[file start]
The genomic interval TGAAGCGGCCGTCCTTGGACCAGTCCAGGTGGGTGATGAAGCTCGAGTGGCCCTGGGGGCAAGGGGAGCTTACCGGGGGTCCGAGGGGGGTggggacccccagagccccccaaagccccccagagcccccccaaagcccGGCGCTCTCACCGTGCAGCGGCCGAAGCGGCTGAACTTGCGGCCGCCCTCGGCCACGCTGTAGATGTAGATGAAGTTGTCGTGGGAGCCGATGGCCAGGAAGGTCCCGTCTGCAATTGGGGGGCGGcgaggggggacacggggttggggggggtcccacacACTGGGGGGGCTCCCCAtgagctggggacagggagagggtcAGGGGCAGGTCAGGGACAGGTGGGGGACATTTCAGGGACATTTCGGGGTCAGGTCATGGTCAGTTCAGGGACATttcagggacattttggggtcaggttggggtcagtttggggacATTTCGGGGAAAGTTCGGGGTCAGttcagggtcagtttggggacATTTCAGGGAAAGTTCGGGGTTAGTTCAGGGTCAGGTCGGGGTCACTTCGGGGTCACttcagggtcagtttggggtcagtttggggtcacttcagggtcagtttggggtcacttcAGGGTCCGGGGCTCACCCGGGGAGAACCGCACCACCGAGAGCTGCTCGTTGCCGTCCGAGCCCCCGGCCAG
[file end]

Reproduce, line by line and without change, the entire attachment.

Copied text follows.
The genomic interval TGAAGCGGCCGTCCTTGGACCAGTCCAGGTGGGTGATGAAGCTCGAGTGGCCCTGGGGGCAAGGGGAGCTTACCGGGGGTCCGAGGGGGGTggggacccccagagccccccaaagccccccagagcccccccaaagcccGGCGCTCTCACCGTGCAGCGGCCGAAGCGGCTGAACTTGCGGCCGCCCTCGGCCACGCTGTAGATGTAGATGAAGTTGTCGTGGGAGCCGATGGCCAGGAAGGTCCCGTCTGCAATTGGGGGGCGGcgaggggggacacggggttggggggggtcccacacACTGGGGGGGCTCCCCAtgagctggggacagggagagggtcAGGGGCAGGTCAGGGACAGGTGGGGGACATTTCAGGGACATTTCGGGGTCAGGTCATGGTCAGTTCAGGGACATttcagggacattttggggtcaggttggggtcagtttggggacATTTCGGGGAAAGTTCGGGGTCAGttcagggtcagtttggggacATTTCAGGGAAAGTTCGGGGTTAGTTCAGGGTCAGGTCGGGGTCACTTCGGGGTCACttcagggtcagtttggggtcagtttggggtcacttcagggtcagtttggggtcacttcAGGGTCCGGGGCTCACCCGGGGAGAACCGCACCACCGAGAGCTGCTCGTTGCCGTCCGAGCCCCCGGCCAG